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Picture: 123RF
Picture: 123RF

A year after Silicon Valley Bank’s failure, less than half of US banks have established borrowing capacity by pledging collateral at the Federal Reserve’s emergency lending facility, according to Fed data released on Friday.

That is despite a crescendo of calls from financial regulators for banks to make sure they can access the Fed’s discount window quickly if trouble arises. But the data also showed some real progress, with an increase in the number of banks signing up and a jump in the amount of total collateral pledged.

SVB’s inability to access the window in March 2023 amid huge and rapid withdrawals by its uninsured depositors contributed to the bank’s sudden collapse.

The resulting stress that rippled through the broader banking system revealed a similar lack of preparedness at many of SVB’s peers, and prompted authorities to stand up a separate but temporary lending facility to meet additional liquidity needs. That facility — the Bank Term Funding Program — ceased loan-making operations last month.

With more than $7-trillion of uninsured deposits in the US banking system, regulators say more banks need ready access to the discount window.

Friday’s data on discount window readiness, the first-yet broad accounting by the Fed of its facility’s reach, shows gaps have narrowed, but remain.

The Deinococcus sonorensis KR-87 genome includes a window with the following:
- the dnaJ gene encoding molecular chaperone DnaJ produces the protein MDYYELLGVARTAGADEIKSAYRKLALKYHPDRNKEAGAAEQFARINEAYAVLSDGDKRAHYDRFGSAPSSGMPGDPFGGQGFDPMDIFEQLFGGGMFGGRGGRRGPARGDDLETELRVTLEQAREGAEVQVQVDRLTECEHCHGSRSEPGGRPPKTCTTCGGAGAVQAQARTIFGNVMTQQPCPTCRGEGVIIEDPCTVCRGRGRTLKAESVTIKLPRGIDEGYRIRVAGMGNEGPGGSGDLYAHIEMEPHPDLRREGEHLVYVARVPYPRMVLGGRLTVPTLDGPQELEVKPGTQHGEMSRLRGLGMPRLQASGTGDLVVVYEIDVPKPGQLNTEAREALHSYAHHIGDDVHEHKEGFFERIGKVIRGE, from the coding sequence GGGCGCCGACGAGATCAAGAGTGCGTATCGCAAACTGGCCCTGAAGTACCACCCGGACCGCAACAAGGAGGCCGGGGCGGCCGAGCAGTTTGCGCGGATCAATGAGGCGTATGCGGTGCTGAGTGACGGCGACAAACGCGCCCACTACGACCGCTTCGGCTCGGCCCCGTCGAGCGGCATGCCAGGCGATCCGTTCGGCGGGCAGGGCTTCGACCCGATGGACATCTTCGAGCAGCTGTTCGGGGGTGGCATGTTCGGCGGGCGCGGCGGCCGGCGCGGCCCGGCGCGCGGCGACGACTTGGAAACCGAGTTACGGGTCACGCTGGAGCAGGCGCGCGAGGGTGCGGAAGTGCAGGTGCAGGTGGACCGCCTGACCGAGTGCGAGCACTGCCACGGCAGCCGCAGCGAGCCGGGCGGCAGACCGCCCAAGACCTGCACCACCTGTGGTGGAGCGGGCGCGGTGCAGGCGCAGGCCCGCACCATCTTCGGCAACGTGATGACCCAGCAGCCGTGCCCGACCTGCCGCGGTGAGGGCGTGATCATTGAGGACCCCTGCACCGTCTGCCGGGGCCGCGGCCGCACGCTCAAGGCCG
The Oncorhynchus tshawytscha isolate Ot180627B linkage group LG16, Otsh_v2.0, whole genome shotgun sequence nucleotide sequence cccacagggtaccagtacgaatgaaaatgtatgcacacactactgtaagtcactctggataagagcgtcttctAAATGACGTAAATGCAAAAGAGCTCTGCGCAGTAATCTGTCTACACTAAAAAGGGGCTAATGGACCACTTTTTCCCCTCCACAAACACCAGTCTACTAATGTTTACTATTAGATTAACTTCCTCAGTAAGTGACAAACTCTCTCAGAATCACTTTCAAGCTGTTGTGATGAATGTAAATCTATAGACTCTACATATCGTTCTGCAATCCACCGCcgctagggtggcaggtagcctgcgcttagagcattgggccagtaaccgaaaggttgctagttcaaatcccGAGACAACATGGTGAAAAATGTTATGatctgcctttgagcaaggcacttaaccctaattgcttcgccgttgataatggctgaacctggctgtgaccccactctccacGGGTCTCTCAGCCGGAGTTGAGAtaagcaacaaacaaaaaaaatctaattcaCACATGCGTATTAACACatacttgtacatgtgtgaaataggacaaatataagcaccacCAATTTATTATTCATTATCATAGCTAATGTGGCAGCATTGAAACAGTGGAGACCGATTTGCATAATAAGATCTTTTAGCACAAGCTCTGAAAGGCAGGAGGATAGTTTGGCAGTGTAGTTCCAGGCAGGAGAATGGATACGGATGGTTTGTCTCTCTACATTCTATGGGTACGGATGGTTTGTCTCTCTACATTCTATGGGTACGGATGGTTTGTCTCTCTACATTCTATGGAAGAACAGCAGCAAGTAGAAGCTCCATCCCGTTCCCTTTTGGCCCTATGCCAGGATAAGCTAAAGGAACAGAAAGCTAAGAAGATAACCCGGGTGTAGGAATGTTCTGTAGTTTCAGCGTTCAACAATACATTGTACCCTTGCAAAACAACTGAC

Overall 5,418 banks and credit unions — of a combined total of 9,537 — had the legal agreements in place to borrow from the Fed’s discount window at end-2023, up from 4,952 a year earlier, the data shows.

The data also shows that banks are far more discount-window ready than credit unions. That is important because on average about 40% of bank deposits are uninsured, making them vulnerable to an SVB-style run; the figure for the typical credit union is less than 3%.

The total value of collateral pledged by banks rose to $2.63-trillion, from $1.94-trillion a year earlier, as deposit-taking institutions beefed up their capacity to take out a discount window loan if needed. Credit unions also increased their total pledged collateral, to $130bn from $118bn.

Yet, the 1,996 banks with pledged collateral at the discount window is less than half the 4,824 total, the data shows. A total 3,900 banks are signed up, leaving as many as 900 banks without any access at all.

“Prepledging collateral at the discount window and conducting periodic transactions, including during normal times, greatly facilitates borrowing by institutions on short notice,” the Fed said in the description of its data.

Much progress

Fed officials have indicated they are generally pleased with the state of play.

“We’ve seen a lot of progress,” Fed vice-chair for supervision Michael Barr said in late March.

Boston Fed president Susan Collins echoed that sentiment last week.

“One of the things we learnt a year ago was that some institutions are maybe less prepared than we had realised,” she said. “There was an opportunity there and then there’s been ongoing work to address that.”